Under current conditions, competing land uses result in different trade-offs that place pressure on land resources. Here we highlight the various types of land uses, their current conditions, and potential future scenarios.
Ecosystem services are the multiple benefits that people receive from nature, such as water purification and flood control by wetlands. Earth's ability to provide these services has diminished because land has been modified and transformed. This has led to a host of environmental and societal problems, including reduced water and air quality, soil erosion, and loss of biodiversity (MEA 2005a; Vitousek et al. 1997b). In addition to the direct impact on well-being (e.g., decreased water quality or fewer pristine hiking locations), lost services can also impact communities indirectly through higher costs, such as replacing an ecosystem service with built infrastructure (e.g., destruction of wetlands increases the need for dike construction to control storm surges).
Forest ecosystems provide important services via carbon sequestration. One might imagine using the sequestration capacity of forest ecosystems as a service to regulate global carbon emissions. Of the 9 billion petagrams (Pg) of global carbon emissions, 7.5 Pg come from fossil fuels combustion and about 1.5 Pg from land use change (Canadell et al. 2007). Allowing for total current land and ocean sinks of 5 Pg C/yr (Canadell et al. 2007) yields a net release into the atmosphere of approximately 4 Pg C/yr. Assuming that we are free to plant new forests to sequester the excess carbon, and that the global mean sequestration rate is approximately 2-3 tons C/km2/yr, then we would require on the order of 1-2 billion ha of land. This is equivalent to the current extent of global cropland (see Ramankutty, this volume). Clearly, allocating land to global crop production precludes using forest carbon sequestration services to sequester excess carbon emission and vice versa. Moreover, the forest carbon sequestration will saturate after ~100 years when the trees reach maturity, and an additional 1-2 billion km2 will need to be planted after that to continue the sequestration.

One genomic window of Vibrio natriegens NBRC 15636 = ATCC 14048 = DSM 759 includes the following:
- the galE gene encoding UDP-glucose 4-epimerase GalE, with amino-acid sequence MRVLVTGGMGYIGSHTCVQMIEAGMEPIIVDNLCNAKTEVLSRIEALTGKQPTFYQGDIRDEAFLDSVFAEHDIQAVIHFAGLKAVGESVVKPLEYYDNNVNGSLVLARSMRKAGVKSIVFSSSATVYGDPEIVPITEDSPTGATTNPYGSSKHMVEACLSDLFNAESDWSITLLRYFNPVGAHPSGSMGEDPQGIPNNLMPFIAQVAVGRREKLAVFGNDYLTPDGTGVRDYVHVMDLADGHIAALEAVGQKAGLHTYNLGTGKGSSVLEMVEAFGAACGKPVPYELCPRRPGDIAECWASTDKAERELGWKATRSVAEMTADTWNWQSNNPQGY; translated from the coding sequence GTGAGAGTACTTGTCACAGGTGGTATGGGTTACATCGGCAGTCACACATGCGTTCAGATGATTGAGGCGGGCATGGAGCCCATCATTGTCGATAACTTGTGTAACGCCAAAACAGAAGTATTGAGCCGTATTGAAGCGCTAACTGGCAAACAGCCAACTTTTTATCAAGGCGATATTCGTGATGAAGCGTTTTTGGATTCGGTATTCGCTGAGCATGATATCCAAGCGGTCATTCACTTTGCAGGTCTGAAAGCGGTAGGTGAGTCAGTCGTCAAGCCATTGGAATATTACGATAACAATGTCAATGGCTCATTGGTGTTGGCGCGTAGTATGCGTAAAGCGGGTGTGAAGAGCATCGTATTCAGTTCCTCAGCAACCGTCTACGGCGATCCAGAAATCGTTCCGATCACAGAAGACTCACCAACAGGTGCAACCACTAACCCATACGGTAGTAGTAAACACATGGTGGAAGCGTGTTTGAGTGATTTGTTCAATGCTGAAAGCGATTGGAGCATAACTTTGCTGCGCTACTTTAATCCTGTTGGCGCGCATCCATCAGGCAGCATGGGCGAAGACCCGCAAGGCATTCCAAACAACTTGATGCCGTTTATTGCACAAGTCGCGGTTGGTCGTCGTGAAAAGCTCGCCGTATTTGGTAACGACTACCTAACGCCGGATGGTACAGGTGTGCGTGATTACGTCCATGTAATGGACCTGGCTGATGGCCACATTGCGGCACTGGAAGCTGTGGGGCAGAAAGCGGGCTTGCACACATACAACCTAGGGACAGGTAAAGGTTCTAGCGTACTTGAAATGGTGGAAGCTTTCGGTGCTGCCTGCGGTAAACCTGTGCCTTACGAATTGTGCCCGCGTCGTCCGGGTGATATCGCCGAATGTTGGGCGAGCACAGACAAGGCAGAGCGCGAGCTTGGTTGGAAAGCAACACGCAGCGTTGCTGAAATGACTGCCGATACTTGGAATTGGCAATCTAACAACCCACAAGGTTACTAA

Another example is the Brazilian Cerrado, one of 25 global biodiversity hotspots. The original extent of the Cerrado was over 2 million square kilometers and home to 4400 endemic species of plants and animals (Myers et al. 2000). Since the 1970s, aggressive land conversion for agriculture has resulted in a net loss of 79% of the land base. The Cerrado grows 58% of Brazil's soybean crop and 41.5% of the area is used to pasture 40 million head of cattle (Hooper et al. 2005).
The loss of the Cerrado ecosystem introduces the issue of nonsubstitutabil-ity of land use raised earlier in our discussion about the conceptualization of land, namely that in a global context one cannot simply add loss and gains in land use for specific activities in a simple land-accounting approach. The Cerrado ecosystem is only represented in one geographic location globally. Its complete loss would result in the extinction of a critical ecosystem service.
On the other hand, reconsidering contextual dependency and substitutabil-ity means that (a) soybean production can occur in other regions where it does not lead to the demise of specific ecosystem services or (b) a substitute oil crop can be grown in another geographic location. The former requires looking at land in terms of geographic portfolios of land use options that allow sustainable trade-offs. The latter requires recognizing that there is a need to protect global crop biodiversity, again to create a portfolio of crop use options that are adaptable to different biophysical conditions, within different geographic regions of the globe.
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